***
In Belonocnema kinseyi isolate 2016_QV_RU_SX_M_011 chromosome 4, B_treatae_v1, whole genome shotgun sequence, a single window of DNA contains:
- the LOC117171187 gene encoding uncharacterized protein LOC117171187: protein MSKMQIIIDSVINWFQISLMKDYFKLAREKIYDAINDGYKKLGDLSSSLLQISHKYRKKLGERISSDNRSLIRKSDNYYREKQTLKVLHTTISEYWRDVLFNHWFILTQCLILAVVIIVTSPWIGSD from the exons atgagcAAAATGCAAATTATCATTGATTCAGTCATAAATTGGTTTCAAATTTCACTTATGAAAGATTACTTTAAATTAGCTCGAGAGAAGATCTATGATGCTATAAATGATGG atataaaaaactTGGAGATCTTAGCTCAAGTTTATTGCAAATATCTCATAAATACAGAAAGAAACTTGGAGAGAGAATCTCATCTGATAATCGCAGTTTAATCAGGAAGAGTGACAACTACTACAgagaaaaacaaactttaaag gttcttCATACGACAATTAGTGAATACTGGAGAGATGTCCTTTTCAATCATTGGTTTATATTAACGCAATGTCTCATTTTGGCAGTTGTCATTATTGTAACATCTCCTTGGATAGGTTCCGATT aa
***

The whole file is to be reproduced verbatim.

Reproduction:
In Belonocnema kinseyi isolate 2016_QV_RU_SX_M_011 chromosome 4, B_treatae_v1, whole genome shotgun sequence, a single window of DNA contains:
- the LOC117171187 gene encoding uncharacterized protein LOC117171187: protein MSKMQIIIDSVINWFQISLMKDYFKLAREKIYDAINDGYKKLGDLSSSLLQISHKYRKKLGERISSDNRSLIRKSDNYYREKQTLKVLHTTISEYWRDVLFNHWFILTQCLILAVVIIVTSPWIGSD from the exons atgagcAAAATGCAAATTATCATTGATTCAGTCATAAATTGGTTTCAAATTTCACTTATGAAAGATTACTTTAAATTAGCTCGAGAGAAGATCTATGATGCTATAAATGATGG atataaaaaactTGGAGATCTTAGCTCAAGTTTATTGCAAATATCTCATAAATACAGAAAGAAACTTGGAGAGAGAATCTCATCTGATAATCGCAGTTTAATCAGGAAGAGTGACAACTACTACAgagaaaaacaaactttaaag gttcttCATACGACAATTAGTGAATACTGGAGAGATGTCCTTTTCAATCATTGGTTTATATTAACGCAATGTCTCATTTTGGCAGTTGTCATTATTGTAACATCTCCTTGGATAGGTTCCGATT aa